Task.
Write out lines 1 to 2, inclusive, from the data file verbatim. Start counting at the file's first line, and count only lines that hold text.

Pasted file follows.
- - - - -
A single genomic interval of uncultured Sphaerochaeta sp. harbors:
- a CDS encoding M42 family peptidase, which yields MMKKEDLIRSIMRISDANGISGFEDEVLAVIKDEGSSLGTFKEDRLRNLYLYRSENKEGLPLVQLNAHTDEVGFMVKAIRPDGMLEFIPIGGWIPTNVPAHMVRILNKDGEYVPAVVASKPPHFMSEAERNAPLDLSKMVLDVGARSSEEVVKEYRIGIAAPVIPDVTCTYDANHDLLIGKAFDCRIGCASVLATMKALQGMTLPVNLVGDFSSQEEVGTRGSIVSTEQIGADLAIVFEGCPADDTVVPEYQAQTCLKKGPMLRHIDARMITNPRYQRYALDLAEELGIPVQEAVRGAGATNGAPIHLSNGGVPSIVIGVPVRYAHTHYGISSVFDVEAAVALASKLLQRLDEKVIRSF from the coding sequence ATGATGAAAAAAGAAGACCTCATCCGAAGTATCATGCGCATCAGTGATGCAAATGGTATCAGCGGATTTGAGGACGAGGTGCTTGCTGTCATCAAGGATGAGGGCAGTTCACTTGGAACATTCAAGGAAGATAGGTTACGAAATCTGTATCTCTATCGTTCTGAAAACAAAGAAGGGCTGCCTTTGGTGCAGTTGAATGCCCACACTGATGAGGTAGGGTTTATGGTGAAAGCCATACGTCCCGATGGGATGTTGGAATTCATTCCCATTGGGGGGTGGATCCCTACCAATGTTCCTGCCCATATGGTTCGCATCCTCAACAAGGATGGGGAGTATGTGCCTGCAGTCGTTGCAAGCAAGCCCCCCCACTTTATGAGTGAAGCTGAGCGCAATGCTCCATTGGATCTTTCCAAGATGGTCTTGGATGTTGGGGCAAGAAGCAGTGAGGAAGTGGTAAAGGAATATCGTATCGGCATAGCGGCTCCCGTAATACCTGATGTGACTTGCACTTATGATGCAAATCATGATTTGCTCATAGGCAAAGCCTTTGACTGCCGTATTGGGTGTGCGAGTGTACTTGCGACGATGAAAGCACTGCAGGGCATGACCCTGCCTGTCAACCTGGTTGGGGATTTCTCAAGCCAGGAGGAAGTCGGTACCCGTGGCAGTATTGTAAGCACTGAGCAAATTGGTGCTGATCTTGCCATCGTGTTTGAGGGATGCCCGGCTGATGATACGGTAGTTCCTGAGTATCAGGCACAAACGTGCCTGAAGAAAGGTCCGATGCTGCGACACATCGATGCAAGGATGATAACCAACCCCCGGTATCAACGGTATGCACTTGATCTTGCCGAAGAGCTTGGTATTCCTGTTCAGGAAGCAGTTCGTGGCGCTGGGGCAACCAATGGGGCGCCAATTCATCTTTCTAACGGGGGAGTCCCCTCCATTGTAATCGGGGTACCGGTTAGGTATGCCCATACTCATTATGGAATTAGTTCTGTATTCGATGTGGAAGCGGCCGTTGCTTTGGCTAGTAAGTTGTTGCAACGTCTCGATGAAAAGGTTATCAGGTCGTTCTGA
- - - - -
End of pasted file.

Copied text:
A single genomic interval of uncultured Sphaerochaeta sp. harbors:
- a CDS encoding M42 family peptidase, which yields MMKKEDLIRSIMRISDANGISGFEDEVLAVIKDEGSSLGTFKEDRLRNLYLYRSENKEGLPLVQLNAHTDEVGFMVKAIRPDGMLEFIPIGGWIPTNVPAHMVRILNKDGEYVPAVVASKPPHFMSEAERNAPLDLSKMVLDVGARSSEEVVKEYRIGIAAPVIPDVTCTYDANHDLLIGKAFDCRIGCASVLATMKALQGMTLPVNLVGDFSSQEEVGTRGSIVSTEQIGADLAIVFEGCPADDTVVPEYQAQTCLKKGPMLRHIDARMITNPRYQRYALDLAEELGIPVQEAVRGAGATNGAPIHLSNGGVPSIVIGVPVRYAHTHYGISSVFDVEAAVALASKLLQRLDEKVIRSF from the coding sequence ATGATGAAAAAAGAAGACCTCATCCGAAGTATCATGCGCATCAGTGATGCAAATGGTATCAGCGGATTTGAGGACGAGGTGCTTGCTGTCATCAAGGATGAGGGCAGTTCACTTGGAACATTCAAGGAAGATAGGTTACGAAATCTGTATCTCTATCGTTCTGAAAACAAAGAAGGGCTGCCTTTGGTGCAGTTGAATGCCCACACTGATGAGGTAGGGTTTATGGTGAAAGCCATACGTCCCGATGGGATGTTGGAATTCATTCCCATTGGGGGGTGGATCCCTACCAATGTTCCTGCCCATATGGTTCGCATCCTCAACAAGGATGGGGAGTATGTGCCTGCAGTCGTTGCAAGCAAGCCCCCCCACTTTATGAGTGAAGCTGAGCGCAATGCTCCATTGGATCTTTCCAAGATGGTCTTGGATGTTGGGGCAAGAAGCAGTGAGGAAGTGGTAAAGGAATATCGTATCGGCATAGCGGCTCCCGTAATACCTGATGTGACTTGCACTTATGATGCAAATCATGATTTGCTCATAGGCAAAGCCTTTGACTGCCGTATTGGGTGTGCGAGTGTACTTGCGACGATGAAAGCACTGCAGGGCATGACCCTGCCTGTCAACCTGGTTGGGGATTTCTCAAGCCAGGAGGAAGTCGGTACCCGTGGCAGTATTGTAAGCACTGAGCAAATTGGTGCTGATCTTGCCATCGTGTTTGAGGGATGCCCGGCTGATGATACGGTAGTTCCTGAGTATCAGGCACAAACGTGCCTGAAGAAAGGTCCGATGCTGCGACACATCGATGCAAGGATGATAACCAACCCCCGGTATCAACGGTATGCACTTGATCTTGCCGAAGAGCTTGGTATTCCTGTTCAGGAAGCAGTTCGTGGCGCTGGGGCAACCAATGGGGCGCCAATTCATCTTTCTAACGGGGGAGTCCCCTCCATTGTAATCGGGGTACCGGTTAGGTATGCCCATACTCATTATGGAATTAGTTCTGTATTCGATGTGGAAGCGGCCGTTGCTTTGGCTAGTAAGTTGTTGCAACGTCTCGATGAAAAGGTTATCAGGTCGTTCTGA